No End in Sight: Early Lessons on Crisis Management

By Stijn Claessens and Ceyla Pazarbasioglu

(Version in Español)

Crises are like stories; they have a beginning, middle, and an end, and on occasion, we learn something along the way.

In times of crisis, choices must be made. In the most recent global economic crisis policymakers moved quickly to stabilize the system, providing massive financial support, which is the right response in the beginning of any crisis. But that only treated the symptoms of the global financial meltdown, and now a rare opportunity is being thrown away to tackle the underlying causes.

Without restructuring financial institutions’ balance sheets and their operations, as well as their assets ‒ loans to over-indebted households and enterprises ‒ the economic recovery will suffer, and the seeds will be sown for the next crisis. 

In our new paper we analyze the policy choices made during the crisis and compare them to a number of past ones. It turns out the phases of this crisis followed the same pattern as previous ones, but policymakers made different choices this time around. This has a lot to do with the distinct nature of this crisis; unlike those in the last 20 years, it was truly global and more complex to handle because financial institutions and markets are larger and more interconnected than ever before.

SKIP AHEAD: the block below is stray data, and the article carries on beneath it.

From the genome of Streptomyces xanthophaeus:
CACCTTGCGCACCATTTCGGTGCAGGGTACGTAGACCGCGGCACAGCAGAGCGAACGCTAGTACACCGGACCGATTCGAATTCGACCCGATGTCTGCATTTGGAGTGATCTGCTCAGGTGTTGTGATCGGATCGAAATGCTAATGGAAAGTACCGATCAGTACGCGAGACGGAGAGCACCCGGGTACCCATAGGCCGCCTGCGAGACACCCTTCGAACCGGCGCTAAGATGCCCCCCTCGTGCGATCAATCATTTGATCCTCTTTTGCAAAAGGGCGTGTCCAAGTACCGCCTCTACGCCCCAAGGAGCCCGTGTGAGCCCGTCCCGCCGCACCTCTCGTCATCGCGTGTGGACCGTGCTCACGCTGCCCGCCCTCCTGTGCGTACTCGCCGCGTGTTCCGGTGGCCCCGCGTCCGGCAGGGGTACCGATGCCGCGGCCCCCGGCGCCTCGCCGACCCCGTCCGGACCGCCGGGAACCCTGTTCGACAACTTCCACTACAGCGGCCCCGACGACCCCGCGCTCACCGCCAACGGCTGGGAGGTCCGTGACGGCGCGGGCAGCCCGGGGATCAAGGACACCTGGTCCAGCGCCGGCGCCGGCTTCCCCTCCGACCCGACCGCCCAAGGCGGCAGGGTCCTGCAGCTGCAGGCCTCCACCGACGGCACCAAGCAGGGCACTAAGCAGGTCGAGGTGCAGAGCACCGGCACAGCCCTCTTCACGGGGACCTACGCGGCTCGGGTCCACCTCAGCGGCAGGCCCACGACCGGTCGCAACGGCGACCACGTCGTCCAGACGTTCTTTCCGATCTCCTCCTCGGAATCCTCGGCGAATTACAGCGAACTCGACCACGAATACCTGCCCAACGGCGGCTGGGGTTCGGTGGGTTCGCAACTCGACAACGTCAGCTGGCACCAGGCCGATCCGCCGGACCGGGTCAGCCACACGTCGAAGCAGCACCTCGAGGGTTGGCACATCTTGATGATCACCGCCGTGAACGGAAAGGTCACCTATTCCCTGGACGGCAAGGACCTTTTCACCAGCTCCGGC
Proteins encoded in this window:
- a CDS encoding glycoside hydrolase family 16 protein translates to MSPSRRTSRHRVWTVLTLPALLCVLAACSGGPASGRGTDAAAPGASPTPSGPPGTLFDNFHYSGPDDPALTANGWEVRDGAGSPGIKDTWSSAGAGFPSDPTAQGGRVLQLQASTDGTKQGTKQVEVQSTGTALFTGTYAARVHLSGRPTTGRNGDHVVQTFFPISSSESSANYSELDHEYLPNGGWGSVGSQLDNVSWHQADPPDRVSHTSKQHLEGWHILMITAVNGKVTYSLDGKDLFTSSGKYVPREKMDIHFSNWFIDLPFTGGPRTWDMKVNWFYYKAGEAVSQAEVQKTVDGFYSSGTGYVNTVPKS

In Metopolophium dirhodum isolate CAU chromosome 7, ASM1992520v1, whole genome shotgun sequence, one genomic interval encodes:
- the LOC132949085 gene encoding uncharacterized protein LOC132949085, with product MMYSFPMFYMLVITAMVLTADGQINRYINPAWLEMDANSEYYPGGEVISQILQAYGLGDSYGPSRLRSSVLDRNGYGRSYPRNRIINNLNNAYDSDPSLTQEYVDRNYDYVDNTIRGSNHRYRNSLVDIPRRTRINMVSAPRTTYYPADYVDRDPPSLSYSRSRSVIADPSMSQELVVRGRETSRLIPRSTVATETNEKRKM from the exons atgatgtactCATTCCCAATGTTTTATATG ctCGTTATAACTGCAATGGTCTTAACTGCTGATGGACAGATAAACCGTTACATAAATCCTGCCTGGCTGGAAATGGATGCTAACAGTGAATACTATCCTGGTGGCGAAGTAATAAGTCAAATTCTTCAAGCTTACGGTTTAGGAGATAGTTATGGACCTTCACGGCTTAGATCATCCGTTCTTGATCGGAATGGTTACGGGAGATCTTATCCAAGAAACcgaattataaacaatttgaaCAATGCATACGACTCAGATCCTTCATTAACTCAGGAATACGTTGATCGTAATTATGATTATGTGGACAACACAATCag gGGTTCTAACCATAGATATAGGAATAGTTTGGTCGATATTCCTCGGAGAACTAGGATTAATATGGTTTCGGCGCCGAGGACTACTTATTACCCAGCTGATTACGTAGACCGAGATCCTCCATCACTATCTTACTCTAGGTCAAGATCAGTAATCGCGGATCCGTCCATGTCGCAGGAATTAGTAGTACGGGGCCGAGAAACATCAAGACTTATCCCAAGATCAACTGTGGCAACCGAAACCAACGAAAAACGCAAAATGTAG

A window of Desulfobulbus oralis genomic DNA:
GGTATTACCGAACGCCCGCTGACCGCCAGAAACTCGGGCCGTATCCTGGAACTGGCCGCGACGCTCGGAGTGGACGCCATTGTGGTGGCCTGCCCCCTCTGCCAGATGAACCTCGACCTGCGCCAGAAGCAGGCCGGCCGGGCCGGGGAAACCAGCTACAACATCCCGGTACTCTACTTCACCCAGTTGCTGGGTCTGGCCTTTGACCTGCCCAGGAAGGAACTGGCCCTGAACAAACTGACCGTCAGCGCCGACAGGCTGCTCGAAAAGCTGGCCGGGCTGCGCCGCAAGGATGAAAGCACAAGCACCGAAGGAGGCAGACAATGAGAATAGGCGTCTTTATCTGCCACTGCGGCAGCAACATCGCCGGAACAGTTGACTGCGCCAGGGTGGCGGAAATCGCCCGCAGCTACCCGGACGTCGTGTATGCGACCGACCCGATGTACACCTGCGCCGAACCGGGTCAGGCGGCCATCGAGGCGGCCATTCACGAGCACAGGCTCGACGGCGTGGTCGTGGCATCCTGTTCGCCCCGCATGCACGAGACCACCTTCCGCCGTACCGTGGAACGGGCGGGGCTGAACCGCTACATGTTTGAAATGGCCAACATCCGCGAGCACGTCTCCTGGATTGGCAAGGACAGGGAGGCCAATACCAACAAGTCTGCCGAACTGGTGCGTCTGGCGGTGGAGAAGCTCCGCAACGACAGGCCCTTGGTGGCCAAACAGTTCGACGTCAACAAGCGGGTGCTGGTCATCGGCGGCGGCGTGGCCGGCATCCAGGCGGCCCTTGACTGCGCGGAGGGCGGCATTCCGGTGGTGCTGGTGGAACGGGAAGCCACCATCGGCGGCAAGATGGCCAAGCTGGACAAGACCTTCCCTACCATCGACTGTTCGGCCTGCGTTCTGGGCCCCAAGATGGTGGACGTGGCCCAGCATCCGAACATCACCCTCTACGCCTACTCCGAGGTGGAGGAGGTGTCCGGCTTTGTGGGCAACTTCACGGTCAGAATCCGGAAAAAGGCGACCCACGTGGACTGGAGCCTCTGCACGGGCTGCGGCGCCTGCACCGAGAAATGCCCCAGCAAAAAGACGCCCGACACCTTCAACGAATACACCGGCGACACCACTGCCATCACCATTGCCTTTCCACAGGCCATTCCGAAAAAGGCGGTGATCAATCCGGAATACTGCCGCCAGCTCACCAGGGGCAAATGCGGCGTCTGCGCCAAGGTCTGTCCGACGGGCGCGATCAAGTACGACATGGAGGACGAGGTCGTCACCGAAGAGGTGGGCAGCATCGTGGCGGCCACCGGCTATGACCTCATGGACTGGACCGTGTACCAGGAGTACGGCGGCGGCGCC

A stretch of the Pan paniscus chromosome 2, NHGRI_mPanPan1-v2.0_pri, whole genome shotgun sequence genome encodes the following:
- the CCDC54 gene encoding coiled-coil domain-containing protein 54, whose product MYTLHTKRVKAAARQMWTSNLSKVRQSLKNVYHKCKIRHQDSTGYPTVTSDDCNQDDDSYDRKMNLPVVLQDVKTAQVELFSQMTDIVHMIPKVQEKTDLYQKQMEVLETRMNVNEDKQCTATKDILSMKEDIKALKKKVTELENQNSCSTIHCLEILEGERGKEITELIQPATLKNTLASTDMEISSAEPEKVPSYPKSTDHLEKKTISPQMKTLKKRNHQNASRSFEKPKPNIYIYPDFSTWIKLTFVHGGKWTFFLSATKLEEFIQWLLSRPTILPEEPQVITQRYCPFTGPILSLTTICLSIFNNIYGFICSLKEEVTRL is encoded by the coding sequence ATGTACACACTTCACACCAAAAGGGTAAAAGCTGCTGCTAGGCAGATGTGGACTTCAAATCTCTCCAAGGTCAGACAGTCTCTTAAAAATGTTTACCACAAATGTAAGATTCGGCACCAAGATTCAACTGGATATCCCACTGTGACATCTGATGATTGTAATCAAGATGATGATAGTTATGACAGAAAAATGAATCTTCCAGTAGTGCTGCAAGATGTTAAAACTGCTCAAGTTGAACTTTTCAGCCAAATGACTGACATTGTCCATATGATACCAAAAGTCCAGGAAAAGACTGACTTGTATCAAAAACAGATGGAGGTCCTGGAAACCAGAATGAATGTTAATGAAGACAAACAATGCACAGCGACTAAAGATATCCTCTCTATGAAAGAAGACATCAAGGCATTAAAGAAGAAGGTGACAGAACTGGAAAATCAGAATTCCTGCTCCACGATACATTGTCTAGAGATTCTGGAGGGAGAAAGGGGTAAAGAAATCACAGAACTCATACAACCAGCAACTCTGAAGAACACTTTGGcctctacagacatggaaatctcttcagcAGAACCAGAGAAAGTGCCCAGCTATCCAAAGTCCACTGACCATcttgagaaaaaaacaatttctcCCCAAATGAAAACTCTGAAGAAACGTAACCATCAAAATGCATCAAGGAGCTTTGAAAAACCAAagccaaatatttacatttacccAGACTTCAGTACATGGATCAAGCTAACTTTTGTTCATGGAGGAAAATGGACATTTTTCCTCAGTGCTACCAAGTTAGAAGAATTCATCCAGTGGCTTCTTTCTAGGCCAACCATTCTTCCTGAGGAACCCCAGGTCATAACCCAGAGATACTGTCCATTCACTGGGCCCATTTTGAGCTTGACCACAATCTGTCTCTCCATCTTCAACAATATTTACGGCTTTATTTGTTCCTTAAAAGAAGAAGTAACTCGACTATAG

Lesson # 1All choices have a cost, some with long term effects

The complexity and severity of the recent crisis justified a rapid response to contain risks and restore confidence. While less deep restructuring early on lowered the costs in the short term, there may be higher costs in the years ahead. In particular, the policy mix chosen precluded thorough due diligence, and may reduce incentives to restructure assets. The risk is that, instead of a policy of triage, diagnosis-based resolution, and early asset restructuring, a muddling-through approach prevails. This approach, including accounting and regulatory forbearance, guarantees, and implicit public support stalls addressing nonviable banks and nonperforming assets.

Many of the structural characteristics that contributed to the build-up of systemic risks are still in place today, and moral hazard has increased. In most countries, the structure of the financial system has changed little. In fact, concentration often has increased—on average for the 12 crisis countries we examined, the assets of the five largest banks have gone from 307 to 335 percent of GDP—as large banks acquired failing institutions. This complicates resolution efforts. The large-scale public support provided to institutions and markets—a contingent liability equivalent to one-fourth of GDP at the peak of the crisis—has exacerbated perceptions of too-important-to-fail.

Lesson #2 – Find out what you don’t know and fix what you can

Diagnose the problem to learn about the viability of financial institutions and support only those that are viable, and close or restructure the nonviable ones. Stress tests were conducted and the results published in the U.S. and in Europe in May 2009, and July 2010 respectively, but only after initial government recapitalization.

While these stress tests restored short term investor confidence, their long term impact has been uneven, especially in Europe, in part due to different financial market perceptions about the credibility of assumptions used and remedial actions announced in conjunction, and subsequent events. As a result, European authorities have been compelled to engage in a new round of stress tests.

Lesson #3 – Create a global playbook